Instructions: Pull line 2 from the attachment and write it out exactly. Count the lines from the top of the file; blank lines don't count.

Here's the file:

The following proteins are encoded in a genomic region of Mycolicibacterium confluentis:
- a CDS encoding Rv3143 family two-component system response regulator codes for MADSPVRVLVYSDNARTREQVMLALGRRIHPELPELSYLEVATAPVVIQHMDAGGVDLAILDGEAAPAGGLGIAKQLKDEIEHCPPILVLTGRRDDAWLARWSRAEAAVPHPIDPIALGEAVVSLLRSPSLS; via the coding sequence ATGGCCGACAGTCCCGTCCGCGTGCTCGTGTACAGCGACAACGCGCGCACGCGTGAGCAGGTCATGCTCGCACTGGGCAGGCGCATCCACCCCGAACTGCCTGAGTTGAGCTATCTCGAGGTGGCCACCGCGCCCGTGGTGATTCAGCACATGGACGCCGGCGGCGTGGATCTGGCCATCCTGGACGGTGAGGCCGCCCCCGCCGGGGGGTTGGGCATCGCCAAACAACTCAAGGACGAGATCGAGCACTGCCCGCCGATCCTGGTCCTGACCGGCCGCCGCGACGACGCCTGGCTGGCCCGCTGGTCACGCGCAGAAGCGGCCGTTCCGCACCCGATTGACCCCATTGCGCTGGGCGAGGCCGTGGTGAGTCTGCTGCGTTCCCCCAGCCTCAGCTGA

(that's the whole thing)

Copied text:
- a CDS encoding Rv3143 family two-component system response regulator codes for MADSPVRVLVYSDNARTREQVMLALGRRIHPELPELSYLEVATAPVVIQHMDAGGVDLAILDGEAAPAGGLGIAKQLKDEIEHCPPILVLTGRRDDAWLARWSRAEAAVPHPIDPIALGEAVVSLLRSPSLS; via the coding sequence ATGGCCGACAGTCCCGTCCGCGTGCTCGTGTACAGCGACAACGCGCGCACGCGTGAGCAGGTCATGCTCGCACTGGGCAGGCGCATCCACCCCGAACTGCCTGAGTTGAGCTATCTCGAGGTGGCCACCGCGCCCGTGGTGATTCAGCACATGGACGCCGGCGGCGTGGATCTGGCCATCCTGGACGGTGAGGCCGCCCCCGCCGGGGGGTTGGGCATCGCCAAACAACTCAAGGACGAGATCGAGCACTGCCCGCCGATCCTGGTCCTGACCGGCCGCCGCGACGACGCCTGGCTGGCCCGCTGGTCACGCGCAGAAGCGGCCGTTCCGCACCCGATTGACCCCATTGCGCTGGGCGAGGCCGTGGTGAGTCTGCTGCGTTCCCCCAGCCTCAGCTGA